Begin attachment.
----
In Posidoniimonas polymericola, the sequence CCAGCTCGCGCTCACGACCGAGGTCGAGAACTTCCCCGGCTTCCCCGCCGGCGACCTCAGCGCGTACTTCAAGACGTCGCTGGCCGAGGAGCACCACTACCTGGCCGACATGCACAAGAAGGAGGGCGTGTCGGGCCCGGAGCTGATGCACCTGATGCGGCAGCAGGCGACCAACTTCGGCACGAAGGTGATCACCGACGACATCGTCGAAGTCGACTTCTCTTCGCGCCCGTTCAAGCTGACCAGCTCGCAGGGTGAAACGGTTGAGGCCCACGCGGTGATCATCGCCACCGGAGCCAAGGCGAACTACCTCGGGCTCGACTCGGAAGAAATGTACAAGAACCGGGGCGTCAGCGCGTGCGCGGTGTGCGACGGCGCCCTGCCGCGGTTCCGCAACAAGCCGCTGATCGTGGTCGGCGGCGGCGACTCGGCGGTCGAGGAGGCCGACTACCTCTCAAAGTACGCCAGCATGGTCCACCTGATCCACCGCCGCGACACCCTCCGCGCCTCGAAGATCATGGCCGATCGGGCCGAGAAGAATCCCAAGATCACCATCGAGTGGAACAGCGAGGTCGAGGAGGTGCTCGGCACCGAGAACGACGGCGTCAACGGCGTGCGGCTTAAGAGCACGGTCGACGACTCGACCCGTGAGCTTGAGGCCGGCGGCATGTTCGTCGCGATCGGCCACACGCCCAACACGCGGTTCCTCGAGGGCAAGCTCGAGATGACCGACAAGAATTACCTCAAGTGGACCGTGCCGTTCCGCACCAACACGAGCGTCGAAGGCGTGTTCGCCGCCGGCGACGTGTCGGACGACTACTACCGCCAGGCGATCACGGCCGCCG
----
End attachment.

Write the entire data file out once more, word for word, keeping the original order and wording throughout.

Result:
In Posidoniimonas polymericola, the sequence CCAGCTCGCGCTCACGACCGAGGTCGAGAACTTCCCCGGCTTCCCCGCCGGCGACCTCAGCGCGTACTTCAAGACGTCGCTGGCCGAGGAGCACCACTACCTGGCCGACATGCACAAGAAGGAGGGCGTGTCGGGCCCGGAGCTGATGCACCTGATGCGGCAGCAGGCGACCAACTTCGGCACGAAGGTGATCACCGACGACATCGTCGAAGTCGACTTCTCTTCGCGCCCGTTCAAGCTGACCAGCTCGCAGGGTGAAACGGTTGAGGCCCACGCGGTGATCATCGCCACCGGAGCCAAGGCGAACTACCTCGGGCTCGACTCGGAAGAAATGTACAAGAACCGGGGCGTCAGCGCGTGCGCGGTGTGCGACGGCGCCCTGCCGCGGTTCCGCAACAAGCCGCTGATCGTGGTCGGCGGCGGCGACTCGGCGGTCGAGGAGGCCGACTACCTCTCAAAGTACGCCAGCATGGTCCACCTGATCCACCGCCGCGACACCCTCCGCGCCTCGAAGATCATGGCCGATCGGGCCGAGAAGAATCCCAAGATCACCATCGAGTGGAACAGCGAGGTCGAGGAGGTGCTCGGCACCGAGAACGACGGCGTCAACGGCGTGCGGCTTAAGAGCACGGTCGACGACTCGACCCGTGAGCTTGAGGCCGGCGGCATGTTCGTCGCGATCGGCCACACGCCCAACACGCGGTTCCTCGAGGGCAAGCTCGAGATGACCGACAAGAATTACCTCAAGTGGACCGTGCCGTTCCGCACCAACACGAGCGTCGAAGGCGTGTTCGCCGCCGGCGACGTGTCGGACGACTACTACCGCCAGGCGATCACGGCCGCCG